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Duane, FK, McGale, P, Brønnum, D, Cutter, DJ, Darby, SC, Ewertz, M, Hackett, S, Hall, P, Lorenzen, EL, Rahimi, K, Wang, Z, Warren, S & Taylor, CW 2019, 'Cardiac structure doses in women irradiated for breast cancer in the past and their use in epidemiological studies', Practical Radiation Oncology, bind 9, nr. 3, s. 158-171. https://doi.org/10.1016/j.prro.2019.01.004

Cardiac structure doses in women irradiated for breast cancer in the past and their use in epidemiological studies. / Duane, Frances K; McGale, Paul; Brønnum, Dorthe; Cutter, David J; Darby, Sarah C; Ewertz, Marianne; Hackett, Sara; Hall, Per; Lorenzen, Ebbe L; Rahimi, Kazem; Wang, Zhe; Warren, Samantha; Taylor, Carolyn W.

I: Practical Radiation Oncology, Bind 9, Nr. 3, 05.2019, s. 158-171.

Publikation: Bidrag til tidsskriftTidsskriftartikelForskningpeer review

TY - JOUR

T1 - Cardiac structure doses in women irradiated for breast cancer in the past and their use in epidemiological studies

AU - Duane, Frances K

AU - McGale, Paul

AU - Brønnum, Dorthe

AU - Cutter, David J

AU - Darby, Sarah C

AU - Ewertz, Marianne

AU - Hackett, Sara

AU - Hall, Per

AU - Lorenzen, Ebbe L

AU - Rahimi, Kazem

AU - Wang, Zhe

AU - Warren, Samantha

AU - Taylor, Carolyn W

N1 - Copyright © 2019 The Authors. Published by Elsevier Inc. All rights reserved.

PY - 2019/5

Y1 - 2019/5

N2 - Purpose: Incidental cardiac exposure during radiation therapy may cause heart disease. Dose-response relationships for cardiac structures (segments) may show which ones are most sensitive to radiation. Radiation-related cardiac injury can take years to develop; thus, studies need to involve women treated using 2-dimensional planning, with segment doses estimated using a typical computed tomography (CT) scan. We assessed whether such segment doses are accurate enough to use in dose-response relationships using the radiation therapy charts of women with known segment injury. We estimated interregimen and interpatient segment dose variability and segment dose correlations. Methods and Materials: The radiation therapy charts of 470 women with cardiac segment injury after breast cancer radiation therapy were examined, and 41 regimens were identified. Regimens were reconstructed on a typical CT scan. Doses were estimated for 5 left ventricle (LV) and 10 coronary artery segments. Correlations between cardiac segments were estimated. Interpatient dose variation was assessed in 10 randomly selected CT scans for left regimens and in 5 for right regimens. Results: For the typical CT scan, interregimen segment dose variation was substantial (range, LV segments <1-39 Gy; coronary artery segments <1-48 Gy). In 10 CT scans, interpatient segment dose variation was higher for segments near field borders (range, 3-47 Gy) than other segments (range, <2 Gy). Doses to different left-anterior descending coronary artery (LADCA) segments were highly correlated with each other, as were doses to different LV segments. Also, LADCA segment doses were highly correlated with doses to LV segments usually supplied by the LADCA. For individual regimens there was consistency in hotspot location and segment ranking of higher-versus-lower dose. Conclusions: The scope for developing quantitative cardiac segment dose-response relationships in patients who had 2-dimensional planning is limited because different segment doses are often highly correlated, and segment-specific dose uncertainties are not independent of each other. However, segment-specific doses may be reliably used to rank segments according to higher-versus-lower doses.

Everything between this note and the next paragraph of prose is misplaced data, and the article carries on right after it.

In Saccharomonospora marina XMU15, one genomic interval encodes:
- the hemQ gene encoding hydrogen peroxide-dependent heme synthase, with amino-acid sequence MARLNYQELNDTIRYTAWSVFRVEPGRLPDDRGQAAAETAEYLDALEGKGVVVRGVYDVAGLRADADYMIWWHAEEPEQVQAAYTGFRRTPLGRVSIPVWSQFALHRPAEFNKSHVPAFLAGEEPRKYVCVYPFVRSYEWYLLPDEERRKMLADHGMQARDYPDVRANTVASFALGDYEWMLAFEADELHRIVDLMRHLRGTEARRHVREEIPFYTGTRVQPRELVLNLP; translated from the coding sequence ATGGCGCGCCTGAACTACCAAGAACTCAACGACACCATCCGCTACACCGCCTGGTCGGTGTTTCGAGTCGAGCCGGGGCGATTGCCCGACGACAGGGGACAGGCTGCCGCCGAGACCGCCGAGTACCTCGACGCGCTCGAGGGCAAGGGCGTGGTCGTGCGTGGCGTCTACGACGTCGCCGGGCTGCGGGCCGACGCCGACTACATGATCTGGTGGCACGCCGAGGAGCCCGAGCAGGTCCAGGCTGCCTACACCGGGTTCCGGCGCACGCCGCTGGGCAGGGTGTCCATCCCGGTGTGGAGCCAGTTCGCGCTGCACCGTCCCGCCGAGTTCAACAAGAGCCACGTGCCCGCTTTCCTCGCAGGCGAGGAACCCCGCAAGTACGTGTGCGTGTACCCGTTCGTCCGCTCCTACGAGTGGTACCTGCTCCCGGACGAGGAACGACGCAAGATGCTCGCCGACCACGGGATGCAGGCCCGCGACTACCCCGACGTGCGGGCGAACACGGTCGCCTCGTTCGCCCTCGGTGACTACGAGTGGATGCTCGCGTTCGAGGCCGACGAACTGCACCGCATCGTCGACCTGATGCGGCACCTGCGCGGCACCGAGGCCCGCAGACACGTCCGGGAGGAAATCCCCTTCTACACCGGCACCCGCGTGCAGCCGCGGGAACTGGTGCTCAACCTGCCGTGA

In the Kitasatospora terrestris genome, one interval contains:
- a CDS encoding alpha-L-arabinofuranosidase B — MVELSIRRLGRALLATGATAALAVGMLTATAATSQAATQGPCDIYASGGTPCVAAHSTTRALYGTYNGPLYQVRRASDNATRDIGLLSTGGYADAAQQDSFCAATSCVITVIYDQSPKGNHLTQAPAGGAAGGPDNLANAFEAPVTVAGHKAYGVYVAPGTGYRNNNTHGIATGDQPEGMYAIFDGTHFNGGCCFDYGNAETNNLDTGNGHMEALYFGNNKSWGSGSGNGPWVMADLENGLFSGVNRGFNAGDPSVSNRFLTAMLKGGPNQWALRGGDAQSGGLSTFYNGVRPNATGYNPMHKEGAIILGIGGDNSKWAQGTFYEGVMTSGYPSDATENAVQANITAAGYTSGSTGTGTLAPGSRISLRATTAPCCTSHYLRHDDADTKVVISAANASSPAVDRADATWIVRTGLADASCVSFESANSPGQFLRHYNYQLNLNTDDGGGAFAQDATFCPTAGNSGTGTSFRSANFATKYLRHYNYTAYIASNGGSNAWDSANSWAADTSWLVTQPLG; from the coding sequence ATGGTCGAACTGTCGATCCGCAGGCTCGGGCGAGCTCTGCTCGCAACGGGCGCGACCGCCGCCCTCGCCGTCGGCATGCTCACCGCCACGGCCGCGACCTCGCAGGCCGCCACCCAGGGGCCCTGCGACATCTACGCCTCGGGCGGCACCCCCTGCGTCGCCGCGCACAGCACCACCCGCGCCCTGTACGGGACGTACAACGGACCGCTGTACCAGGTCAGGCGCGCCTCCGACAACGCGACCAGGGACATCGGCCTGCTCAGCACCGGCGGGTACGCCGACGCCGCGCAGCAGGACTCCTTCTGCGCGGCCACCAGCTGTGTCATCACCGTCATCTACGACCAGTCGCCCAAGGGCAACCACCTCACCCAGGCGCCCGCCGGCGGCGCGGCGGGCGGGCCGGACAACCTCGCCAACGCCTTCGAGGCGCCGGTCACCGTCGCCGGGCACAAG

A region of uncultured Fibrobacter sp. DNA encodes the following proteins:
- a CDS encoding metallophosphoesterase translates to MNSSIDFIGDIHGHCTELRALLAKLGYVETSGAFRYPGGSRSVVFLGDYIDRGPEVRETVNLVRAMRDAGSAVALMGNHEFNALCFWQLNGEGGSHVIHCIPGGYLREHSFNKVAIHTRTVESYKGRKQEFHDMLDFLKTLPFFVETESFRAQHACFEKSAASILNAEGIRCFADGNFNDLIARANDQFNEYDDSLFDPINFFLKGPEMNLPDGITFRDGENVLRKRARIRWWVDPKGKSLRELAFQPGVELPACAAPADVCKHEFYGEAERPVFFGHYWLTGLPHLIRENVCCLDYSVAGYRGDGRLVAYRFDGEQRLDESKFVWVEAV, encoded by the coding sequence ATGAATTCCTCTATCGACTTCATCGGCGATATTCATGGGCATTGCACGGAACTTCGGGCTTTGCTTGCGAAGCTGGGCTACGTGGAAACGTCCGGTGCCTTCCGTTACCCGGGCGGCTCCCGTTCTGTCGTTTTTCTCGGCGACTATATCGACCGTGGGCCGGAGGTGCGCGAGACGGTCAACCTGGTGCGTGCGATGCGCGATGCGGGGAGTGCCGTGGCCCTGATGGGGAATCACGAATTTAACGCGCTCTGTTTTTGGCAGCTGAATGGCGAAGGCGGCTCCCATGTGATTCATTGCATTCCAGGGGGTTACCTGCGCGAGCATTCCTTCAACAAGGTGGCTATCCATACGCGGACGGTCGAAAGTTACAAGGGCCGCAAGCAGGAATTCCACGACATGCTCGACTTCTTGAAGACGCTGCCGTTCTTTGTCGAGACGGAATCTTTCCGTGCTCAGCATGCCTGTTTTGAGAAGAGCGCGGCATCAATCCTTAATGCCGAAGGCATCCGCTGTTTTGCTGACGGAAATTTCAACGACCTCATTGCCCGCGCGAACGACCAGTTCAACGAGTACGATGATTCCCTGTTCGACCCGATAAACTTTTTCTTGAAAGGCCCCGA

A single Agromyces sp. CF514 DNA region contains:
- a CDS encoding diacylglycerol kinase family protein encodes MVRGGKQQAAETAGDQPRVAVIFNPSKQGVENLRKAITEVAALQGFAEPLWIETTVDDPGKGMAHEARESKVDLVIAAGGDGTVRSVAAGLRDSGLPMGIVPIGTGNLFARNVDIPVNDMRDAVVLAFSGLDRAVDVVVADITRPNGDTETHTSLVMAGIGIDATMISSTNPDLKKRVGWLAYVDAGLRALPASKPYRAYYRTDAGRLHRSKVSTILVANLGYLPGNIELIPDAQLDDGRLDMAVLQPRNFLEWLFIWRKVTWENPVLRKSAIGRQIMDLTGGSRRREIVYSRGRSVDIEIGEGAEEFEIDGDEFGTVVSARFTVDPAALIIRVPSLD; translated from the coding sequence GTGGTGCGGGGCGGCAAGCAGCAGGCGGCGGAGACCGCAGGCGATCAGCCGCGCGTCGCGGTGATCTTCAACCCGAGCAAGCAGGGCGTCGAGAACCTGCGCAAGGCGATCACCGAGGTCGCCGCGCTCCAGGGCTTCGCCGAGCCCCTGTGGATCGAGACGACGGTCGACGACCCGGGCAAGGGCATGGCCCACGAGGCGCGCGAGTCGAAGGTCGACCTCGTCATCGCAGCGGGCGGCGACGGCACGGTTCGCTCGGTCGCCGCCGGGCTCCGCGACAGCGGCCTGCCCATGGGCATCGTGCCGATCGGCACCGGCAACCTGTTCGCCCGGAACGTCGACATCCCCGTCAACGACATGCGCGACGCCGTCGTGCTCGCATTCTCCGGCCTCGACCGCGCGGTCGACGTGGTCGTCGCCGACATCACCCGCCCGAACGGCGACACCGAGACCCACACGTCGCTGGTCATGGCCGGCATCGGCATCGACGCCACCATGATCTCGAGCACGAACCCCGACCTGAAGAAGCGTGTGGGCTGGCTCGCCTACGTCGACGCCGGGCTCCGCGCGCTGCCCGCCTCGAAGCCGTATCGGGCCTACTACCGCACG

AB - Purpose: Incidental cardiac exposure during radiation therapy may cause heart disease. Dose-response relationships for cardiac structures (segments) may show which ones are most sensitive to radiation. Radiation-related cardiac injury can take years to develop; thus, studies need to involve women treated using 2-dimensional planning, with segment doses estimated using a typical computed tomography (CT) scan. We assessed whether such segment doses are accurate enough to use in dose-response relationships using the radiation therapy charts of women with known segment injury. We estimated interregimen and interpatient segment dose variability and segment dose correlations. Methods and Materials: The radiation therapy charts of 470 women with cardiac segment injury after breast cancer radiation therapy were examined, and 41 regimens were identified. Regimens were reconstructed on a typical CT scan. Doses were estimated for 5 left ventricle (LV) and 10 coronary artery segments. Correlations between cardiac segments were estimated. Interpatient dose variation was assessed in 10 randomly selected CT scans for left regimens and in 5 for right regimens. Results: For the typical CT scan, interregimen segment dose variation was substantial (range, LV segments <1-39 Gy; coronary artery segments <1-48 Gy). In 10 CT scans, interpatient segment dose variation was higher for segments near field borders (range, 3-47 Gy) than other segments (range, <2 Gy). Doses to different left-anterior descending coronary artery (LADCA) segments were highly correlated with each other, as were doses to different LV segments. Also, LADCA segment doses were highly correlated with doses to LV segments usually supplied by the LADCA. For individual regimens there was consistency in hotspot location and segment ranking of higher-versus-lower dose. Conclusions: The scope for developing quantitative cardiac segment dose-response relationships in patients who had 2-dimensional planning is limited because different segment doses are often highly correlated, and segment-specific dose uncertainties are not independent of each other. However, segment-specific doses may be reliably used to rank segments according to higher-versus-lower doses.

UR - http://www.scopus.com/inward/record.url?scp=85063291179&partnerID=8YFLogxK

U2 - 10.1016/j.prro.2019.01.004

DO - 10.1016/j.prro.2019.01.004

M3 - Journal article

VL - 9

SP - 158

EP - 171

JO - Practical Radiation Oncology

JF - Practical Radiation Oncology

SN - 1879-8500

IS - 3

ER -